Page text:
Building a Defense in a Columbia Shoplifting Case
Shoplifting charges sound minor, but they can actually be quite serious and carry severe consequences. When an individual in Columbia is faced with shoplifting charges, it is important for them to consult with a Columbia shoplifting attorney in order to start building a strong defense and working towards dismissing or mitigating the consequences of their charge.
Shoplifting lawyers use strategies specifically associated with shoplifting; but first they make sure that the client was properly charged. If there are mistakes in the way the charge was enumerated by police officers or other agents of the state, there may be motions to dismiss based on those flawed charging documents.
Additionally, there are arguments made on behalf of the client as to the admissibility of certain pieces of evidence such as surveillance videos and the records of the business that alleged the shoplifting. The lack of authenticity is an argument that defense attorneys make to keep those records out of evidence. Those are the primary strategies that are employed in a shoplifting case.
In order for the prosecution to prove the shoplifting charges, a prosecutor must prove that a person actually took something from an establishment with the intention to permanently deprive that establishment of that item without the establishment’s consent.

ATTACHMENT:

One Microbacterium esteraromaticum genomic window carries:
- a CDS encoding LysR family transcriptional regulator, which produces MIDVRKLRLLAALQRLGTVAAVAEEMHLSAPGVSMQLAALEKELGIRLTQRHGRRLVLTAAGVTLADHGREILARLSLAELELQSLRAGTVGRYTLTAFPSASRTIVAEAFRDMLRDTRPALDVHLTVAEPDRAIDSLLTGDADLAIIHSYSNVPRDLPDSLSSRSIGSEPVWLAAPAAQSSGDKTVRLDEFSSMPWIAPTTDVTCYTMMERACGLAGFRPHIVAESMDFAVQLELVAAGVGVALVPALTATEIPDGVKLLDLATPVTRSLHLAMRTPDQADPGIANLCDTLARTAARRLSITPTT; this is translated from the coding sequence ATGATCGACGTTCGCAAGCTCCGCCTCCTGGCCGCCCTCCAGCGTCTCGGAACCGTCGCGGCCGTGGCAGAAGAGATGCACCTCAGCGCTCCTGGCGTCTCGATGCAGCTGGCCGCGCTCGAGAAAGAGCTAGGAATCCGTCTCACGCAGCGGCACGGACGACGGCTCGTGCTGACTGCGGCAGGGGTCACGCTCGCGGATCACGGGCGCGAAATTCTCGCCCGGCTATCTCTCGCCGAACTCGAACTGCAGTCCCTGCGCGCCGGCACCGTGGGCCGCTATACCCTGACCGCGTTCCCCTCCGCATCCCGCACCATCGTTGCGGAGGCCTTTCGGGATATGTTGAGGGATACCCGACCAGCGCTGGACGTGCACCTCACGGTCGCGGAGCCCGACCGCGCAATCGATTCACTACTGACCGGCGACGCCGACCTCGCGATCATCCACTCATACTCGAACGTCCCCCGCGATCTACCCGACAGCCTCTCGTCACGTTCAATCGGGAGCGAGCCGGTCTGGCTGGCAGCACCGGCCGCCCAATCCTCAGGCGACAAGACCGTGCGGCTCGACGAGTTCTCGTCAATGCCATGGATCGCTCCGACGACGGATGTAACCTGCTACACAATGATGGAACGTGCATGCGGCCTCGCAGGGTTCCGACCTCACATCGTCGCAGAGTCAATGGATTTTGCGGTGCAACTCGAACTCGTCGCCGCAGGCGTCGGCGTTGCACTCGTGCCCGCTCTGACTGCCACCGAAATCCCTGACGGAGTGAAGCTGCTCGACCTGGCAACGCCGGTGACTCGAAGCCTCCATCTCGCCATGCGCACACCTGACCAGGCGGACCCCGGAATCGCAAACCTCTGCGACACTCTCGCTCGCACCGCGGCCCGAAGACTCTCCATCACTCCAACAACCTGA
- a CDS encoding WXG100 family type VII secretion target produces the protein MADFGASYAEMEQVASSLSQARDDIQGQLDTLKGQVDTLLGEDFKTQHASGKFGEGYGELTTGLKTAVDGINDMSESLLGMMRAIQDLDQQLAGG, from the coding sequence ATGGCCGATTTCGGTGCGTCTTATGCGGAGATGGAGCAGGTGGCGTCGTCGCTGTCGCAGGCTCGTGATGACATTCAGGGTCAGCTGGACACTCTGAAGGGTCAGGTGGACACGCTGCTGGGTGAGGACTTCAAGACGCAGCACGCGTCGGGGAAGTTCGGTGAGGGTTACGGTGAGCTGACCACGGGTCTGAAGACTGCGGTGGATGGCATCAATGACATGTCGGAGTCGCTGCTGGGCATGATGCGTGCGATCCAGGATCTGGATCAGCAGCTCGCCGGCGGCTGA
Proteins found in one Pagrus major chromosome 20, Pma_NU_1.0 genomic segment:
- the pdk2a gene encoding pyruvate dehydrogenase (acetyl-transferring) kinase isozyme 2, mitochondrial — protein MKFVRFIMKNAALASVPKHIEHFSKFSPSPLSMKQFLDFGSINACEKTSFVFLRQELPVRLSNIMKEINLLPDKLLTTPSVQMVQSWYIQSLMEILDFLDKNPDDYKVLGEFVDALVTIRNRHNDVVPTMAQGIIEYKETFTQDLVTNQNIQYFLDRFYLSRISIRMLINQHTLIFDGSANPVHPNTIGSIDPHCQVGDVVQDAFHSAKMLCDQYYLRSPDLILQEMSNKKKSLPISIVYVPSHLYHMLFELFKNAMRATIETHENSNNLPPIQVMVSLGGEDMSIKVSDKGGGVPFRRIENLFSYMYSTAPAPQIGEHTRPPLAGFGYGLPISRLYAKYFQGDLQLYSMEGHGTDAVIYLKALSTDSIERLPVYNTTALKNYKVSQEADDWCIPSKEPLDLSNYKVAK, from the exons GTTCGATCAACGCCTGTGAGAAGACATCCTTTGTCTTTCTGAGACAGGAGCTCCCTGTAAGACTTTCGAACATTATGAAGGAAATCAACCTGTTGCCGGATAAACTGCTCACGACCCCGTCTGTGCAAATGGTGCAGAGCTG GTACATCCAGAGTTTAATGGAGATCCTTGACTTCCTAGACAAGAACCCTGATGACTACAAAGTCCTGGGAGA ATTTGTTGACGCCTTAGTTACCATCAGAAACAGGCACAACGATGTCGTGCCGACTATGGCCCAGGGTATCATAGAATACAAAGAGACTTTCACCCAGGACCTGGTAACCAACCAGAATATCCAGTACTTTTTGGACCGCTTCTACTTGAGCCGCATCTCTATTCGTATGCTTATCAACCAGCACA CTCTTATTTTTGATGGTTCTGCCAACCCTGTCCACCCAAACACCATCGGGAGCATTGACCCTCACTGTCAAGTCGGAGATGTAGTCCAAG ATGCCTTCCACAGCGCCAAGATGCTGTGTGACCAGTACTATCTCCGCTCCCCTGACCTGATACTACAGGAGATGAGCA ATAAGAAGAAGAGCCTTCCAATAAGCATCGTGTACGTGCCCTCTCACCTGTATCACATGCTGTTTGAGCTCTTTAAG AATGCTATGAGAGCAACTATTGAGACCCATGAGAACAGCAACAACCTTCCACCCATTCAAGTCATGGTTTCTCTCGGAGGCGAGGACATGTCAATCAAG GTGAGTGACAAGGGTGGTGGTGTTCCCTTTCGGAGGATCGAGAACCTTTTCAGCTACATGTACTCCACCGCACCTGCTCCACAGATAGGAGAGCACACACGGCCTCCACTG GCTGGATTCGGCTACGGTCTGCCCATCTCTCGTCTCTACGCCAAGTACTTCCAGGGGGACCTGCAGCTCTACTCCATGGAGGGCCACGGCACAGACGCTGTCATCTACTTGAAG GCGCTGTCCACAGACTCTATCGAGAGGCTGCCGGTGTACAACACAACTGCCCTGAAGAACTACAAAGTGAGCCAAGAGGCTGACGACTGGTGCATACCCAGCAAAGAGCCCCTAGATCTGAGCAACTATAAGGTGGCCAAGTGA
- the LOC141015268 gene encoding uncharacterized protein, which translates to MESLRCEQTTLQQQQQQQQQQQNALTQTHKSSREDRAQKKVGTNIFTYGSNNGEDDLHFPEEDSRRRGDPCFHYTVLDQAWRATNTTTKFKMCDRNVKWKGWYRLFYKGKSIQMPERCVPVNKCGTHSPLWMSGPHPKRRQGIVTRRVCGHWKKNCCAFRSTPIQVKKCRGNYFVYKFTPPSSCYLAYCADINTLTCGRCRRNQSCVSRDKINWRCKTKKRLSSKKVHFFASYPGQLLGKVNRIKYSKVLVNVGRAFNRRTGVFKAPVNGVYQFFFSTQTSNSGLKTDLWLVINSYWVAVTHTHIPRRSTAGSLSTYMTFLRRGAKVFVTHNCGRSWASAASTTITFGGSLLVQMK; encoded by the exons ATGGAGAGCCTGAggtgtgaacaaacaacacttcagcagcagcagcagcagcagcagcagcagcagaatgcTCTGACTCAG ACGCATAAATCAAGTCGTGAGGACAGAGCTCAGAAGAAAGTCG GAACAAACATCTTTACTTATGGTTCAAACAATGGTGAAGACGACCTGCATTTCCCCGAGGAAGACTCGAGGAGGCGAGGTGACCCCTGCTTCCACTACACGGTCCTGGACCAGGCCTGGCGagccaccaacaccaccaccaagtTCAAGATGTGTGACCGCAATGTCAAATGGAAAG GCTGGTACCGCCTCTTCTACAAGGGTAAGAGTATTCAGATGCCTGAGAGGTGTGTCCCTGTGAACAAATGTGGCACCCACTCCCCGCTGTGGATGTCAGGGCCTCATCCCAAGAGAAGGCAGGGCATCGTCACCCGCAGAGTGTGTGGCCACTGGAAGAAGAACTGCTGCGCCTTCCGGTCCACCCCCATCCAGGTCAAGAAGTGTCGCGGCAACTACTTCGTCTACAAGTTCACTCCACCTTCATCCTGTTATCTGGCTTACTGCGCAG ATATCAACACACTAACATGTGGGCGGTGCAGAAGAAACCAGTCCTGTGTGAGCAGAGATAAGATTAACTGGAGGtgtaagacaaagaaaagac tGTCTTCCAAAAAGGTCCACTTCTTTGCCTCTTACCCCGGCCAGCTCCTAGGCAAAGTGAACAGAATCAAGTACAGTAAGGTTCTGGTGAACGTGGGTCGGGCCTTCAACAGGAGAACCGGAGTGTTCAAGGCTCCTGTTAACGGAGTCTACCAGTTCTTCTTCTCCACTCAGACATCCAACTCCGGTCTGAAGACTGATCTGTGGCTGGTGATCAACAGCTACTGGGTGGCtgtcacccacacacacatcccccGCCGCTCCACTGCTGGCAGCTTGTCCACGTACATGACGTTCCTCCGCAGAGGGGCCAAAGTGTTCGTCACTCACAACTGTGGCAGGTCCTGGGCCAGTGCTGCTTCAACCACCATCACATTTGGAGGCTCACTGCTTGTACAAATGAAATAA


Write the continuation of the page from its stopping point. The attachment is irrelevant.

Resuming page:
Probation and Reduced Sentencing Options
A person may have their charges completely dismissed or reduced by way of diversion in most counties in Maryland, particularly in Columbia. Diversion is an opportunity for a person to participate in a community service program in exchange for a dismissal of the charges against them. This is something that is available only to first time offenders, not usually second time or subsequent offenders. It is an option for having the matter completely dismissed and usually only applies to first offenders with misdemeanor cases, not felonies.
Additionally, a person could potentially have their matter deferred to complete probation instead of jail time if this is their first offense and if diversion is not an option. Even if it is their second or third offense, the defense attorney can make a compelling argument to the court as to why a period of actual incarceration is not appropriate.
Consequences for a Second Offense in Columbia
Second time offenders may face the same maximum penalties for shoplifting offenses as first time offenders. However, based on the fact that they are second time offenders, the practical sentence the judge may impose is much more serious than for first time offenders.
First time offenders are often able to have their charges dismissed or expunged because they are first time offenders, if they are able to demonstrate that the incident was isolated. Second time offenders lose the opportunity to argue that this was an isolated event they are facing the same charge for the second time. It is that inability to make that argument that could result in executed periods of incarceration that they must serve as punishment for committing.
Initially, Columbia judges may be more inclined to look into the reasoning behind a person shoplifting. It may be drug motivated or motivated in some other way that might require special treatment or special attention from parole or probation officers, and that is taken into consideration by the courts.